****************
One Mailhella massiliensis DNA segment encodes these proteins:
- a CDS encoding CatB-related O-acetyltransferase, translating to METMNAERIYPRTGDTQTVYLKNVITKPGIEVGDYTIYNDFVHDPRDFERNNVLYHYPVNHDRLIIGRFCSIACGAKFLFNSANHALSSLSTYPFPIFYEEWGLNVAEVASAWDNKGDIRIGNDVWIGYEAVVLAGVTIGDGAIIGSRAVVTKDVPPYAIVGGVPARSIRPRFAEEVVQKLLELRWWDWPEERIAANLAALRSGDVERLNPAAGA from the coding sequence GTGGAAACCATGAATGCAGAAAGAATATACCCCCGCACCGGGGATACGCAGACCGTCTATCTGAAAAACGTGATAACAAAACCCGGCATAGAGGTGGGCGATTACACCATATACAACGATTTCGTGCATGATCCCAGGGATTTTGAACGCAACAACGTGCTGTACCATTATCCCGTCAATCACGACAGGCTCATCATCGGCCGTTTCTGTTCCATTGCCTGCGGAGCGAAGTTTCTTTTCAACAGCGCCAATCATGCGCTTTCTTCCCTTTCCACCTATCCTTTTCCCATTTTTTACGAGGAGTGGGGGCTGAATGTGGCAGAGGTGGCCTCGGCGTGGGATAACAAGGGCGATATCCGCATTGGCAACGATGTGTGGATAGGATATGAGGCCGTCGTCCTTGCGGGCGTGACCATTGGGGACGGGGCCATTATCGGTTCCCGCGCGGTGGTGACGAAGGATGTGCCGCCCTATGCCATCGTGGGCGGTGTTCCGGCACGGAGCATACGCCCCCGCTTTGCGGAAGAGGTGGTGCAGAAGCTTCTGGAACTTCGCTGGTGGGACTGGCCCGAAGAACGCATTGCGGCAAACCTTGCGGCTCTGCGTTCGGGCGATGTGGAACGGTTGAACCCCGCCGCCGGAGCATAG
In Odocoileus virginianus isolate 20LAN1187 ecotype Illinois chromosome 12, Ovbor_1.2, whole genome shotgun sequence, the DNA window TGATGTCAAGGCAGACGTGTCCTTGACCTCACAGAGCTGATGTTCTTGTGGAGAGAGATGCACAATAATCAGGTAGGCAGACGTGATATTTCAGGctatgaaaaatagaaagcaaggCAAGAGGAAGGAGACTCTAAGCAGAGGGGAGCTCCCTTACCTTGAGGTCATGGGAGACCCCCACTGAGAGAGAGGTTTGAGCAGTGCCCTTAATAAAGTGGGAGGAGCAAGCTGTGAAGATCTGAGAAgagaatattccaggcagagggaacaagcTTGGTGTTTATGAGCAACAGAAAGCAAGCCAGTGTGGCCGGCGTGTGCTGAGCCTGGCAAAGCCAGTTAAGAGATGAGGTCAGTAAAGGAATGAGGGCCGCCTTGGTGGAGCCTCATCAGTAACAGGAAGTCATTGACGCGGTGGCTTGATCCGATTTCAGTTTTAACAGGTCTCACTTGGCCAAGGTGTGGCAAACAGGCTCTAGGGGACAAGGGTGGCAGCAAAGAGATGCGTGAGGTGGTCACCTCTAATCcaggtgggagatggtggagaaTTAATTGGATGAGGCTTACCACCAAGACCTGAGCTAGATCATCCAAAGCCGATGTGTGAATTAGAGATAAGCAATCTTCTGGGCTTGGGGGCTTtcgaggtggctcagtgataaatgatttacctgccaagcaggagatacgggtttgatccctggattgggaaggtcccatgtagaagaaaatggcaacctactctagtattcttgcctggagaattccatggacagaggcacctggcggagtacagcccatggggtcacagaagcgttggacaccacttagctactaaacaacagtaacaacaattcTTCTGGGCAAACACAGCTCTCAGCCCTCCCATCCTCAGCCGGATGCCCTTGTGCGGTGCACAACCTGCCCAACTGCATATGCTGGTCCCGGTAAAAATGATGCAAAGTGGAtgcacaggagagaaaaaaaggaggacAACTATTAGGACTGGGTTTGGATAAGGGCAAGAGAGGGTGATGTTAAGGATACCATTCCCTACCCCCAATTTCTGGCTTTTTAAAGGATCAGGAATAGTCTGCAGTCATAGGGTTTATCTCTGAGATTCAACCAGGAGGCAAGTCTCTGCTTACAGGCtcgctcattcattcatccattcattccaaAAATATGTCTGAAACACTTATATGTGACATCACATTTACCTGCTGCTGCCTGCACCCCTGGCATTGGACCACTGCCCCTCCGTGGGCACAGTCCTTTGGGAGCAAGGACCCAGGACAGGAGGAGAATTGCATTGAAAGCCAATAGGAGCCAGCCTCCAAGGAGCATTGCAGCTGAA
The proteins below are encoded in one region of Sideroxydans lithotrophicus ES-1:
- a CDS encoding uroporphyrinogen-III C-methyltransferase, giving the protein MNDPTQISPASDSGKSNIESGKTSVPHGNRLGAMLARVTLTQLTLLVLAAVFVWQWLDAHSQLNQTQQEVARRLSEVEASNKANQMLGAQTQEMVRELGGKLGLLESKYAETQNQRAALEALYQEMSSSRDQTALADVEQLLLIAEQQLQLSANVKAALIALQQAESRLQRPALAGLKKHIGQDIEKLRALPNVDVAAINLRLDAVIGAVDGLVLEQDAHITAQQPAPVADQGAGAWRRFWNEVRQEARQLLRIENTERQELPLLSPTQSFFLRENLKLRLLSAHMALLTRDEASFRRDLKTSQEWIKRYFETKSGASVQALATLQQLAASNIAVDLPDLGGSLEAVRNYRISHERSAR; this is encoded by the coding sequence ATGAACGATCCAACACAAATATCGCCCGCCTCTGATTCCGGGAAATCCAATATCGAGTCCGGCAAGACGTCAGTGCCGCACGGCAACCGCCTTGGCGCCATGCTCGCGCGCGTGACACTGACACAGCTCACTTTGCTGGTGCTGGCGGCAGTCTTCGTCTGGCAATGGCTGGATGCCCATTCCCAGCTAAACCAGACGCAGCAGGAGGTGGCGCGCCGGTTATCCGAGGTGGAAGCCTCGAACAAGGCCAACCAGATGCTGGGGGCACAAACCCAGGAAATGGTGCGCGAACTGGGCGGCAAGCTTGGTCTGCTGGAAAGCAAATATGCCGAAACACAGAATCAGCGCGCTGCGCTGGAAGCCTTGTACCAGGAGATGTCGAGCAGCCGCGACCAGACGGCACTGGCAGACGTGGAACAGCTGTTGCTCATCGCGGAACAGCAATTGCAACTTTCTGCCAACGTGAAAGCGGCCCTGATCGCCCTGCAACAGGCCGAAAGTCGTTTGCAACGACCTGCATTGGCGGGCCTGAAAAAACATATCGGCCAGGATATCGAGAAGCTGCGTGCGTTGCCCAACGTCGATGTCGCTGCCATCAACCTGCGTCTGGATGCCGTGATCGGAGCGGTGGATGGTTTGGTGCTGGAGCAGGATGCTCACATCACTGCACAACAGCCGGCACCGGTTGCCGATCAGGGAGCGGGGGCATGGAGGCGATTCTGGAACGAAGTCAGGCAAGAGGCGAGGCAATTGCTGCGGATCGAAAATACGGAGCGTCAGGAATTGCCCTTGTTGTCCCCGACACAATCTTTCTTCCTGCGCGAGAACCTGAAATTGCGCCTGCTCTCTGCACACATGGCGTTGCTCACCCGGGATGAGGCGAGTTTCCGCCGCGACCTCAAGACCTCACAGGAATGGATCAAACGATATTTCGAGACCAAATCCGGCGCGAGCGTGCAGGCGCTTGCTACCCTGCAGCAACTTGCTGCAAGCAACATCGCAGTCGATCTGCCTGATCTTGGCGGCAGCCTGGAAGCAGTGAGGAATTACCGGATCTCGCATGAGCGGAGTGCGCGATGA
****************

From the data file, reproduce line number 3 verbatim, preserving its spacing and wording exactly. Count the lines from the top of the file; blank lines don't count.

In Odocoileus virginianus isolate 20LAN1187 ecotype Illinois chromosome 12, Ovbor_1.2, whole genome shotgun sequence, the DNA window TGATGTCAAGGCAGACGTGTCCTTGACCTCACAGAGCTGATGTTCTTGTGGAGAGAGATGCACAATAATCAGGTAGGCAGACGTGATATTTCAGGctatgaaaaatagaaagcaaggCAAGAGGAAGGAGACTCTAAGCAGAGGGGAGCTCCCTTACCTTGAGGTCATGGGAGACCCCCACTGAGAGAGAGGTTTGAGCAGTGCCCTTAATAAAGTGGGAGGAGCAAGCTGTGAAGATCTGAGAAgagaatattccaggcagagggaacaagcTTGGTGTTTATGAGCAACAGAAAGCAAGCCAGTGTGGCCGGCGTGTGCTGAGCCTGGCAAAGCCAGTTAAGAGATGAGGTCAGTAAAGGAATGAGGGCCGCCTTGGTGGAGCCTCATCAGTAACAGGAAGTCATTGACGCGGTGGCTTGATCCGATTTCAGTTTTAACAGGTCTCACTTGGCCAAGGTGTGGCAAACAGGCTCTAGGGGACAAGGGTGGCAGCAAAGAGATGCGTGAGGTGGTCACCTCTAATCcaggtgggagatggtggagaaTTAATTGGATGAGGCTTACCACCAAGACCTGAGCTAGATCATCCAAAGCCGATGTGTGAATTAGAGATAAGCAATCTTCTGGGCTTGGGGGCTTtcgaggtggctcagtgataaatgatttacctgccaagcaggagatacgggtttgatccctggattgggaaggtcccatgtagaagaaaatggcaacctactctagtattcttgcctggagaattccatggacagaggcacctggcggagtacagcccatggggtcacagaagcgttggacaccacttagctactaaacaacagtaacaacaattcTTCTGGGCAAACACAGCTCTCAGCCCTCCCATCCTCAGCCGGATGCCCTTGTGCGGTGCACAACCTGCCCAACTGCATATGCTGGTCCCGGTAAAAATGATGCAAAGTGGAtgcacaggagagaaaaaaaggaggacAACTATTAGGACTGGGTTTGGATAAGGGCAAGAGAGGGTGATGTTAAGGATACCATTCCCTACCCCCAATTTCTGGCTTTTTAAAGGATCAGGAATAGTCTGCAGTCATAGGGTTTATCTCTGAGATTCAACCAGGAGGCAAGTCTCTGCTTACAGGCtcgctcattcattcatccattcattccaaAAATATGTCTGAAACACTTATATGTGACATCACATTTACCTGCTGCTGCCTGCACCCCTGGCATTGGACCACTGCCCCTCCGTGGGCACAGTCCTTTGGGAGCAAGGACCCAGGACAGGAGGAGAATTGCATTGAAAGCCAATAGGAGCCAGCCTCCAAGGAGCATTGCAGCTGAA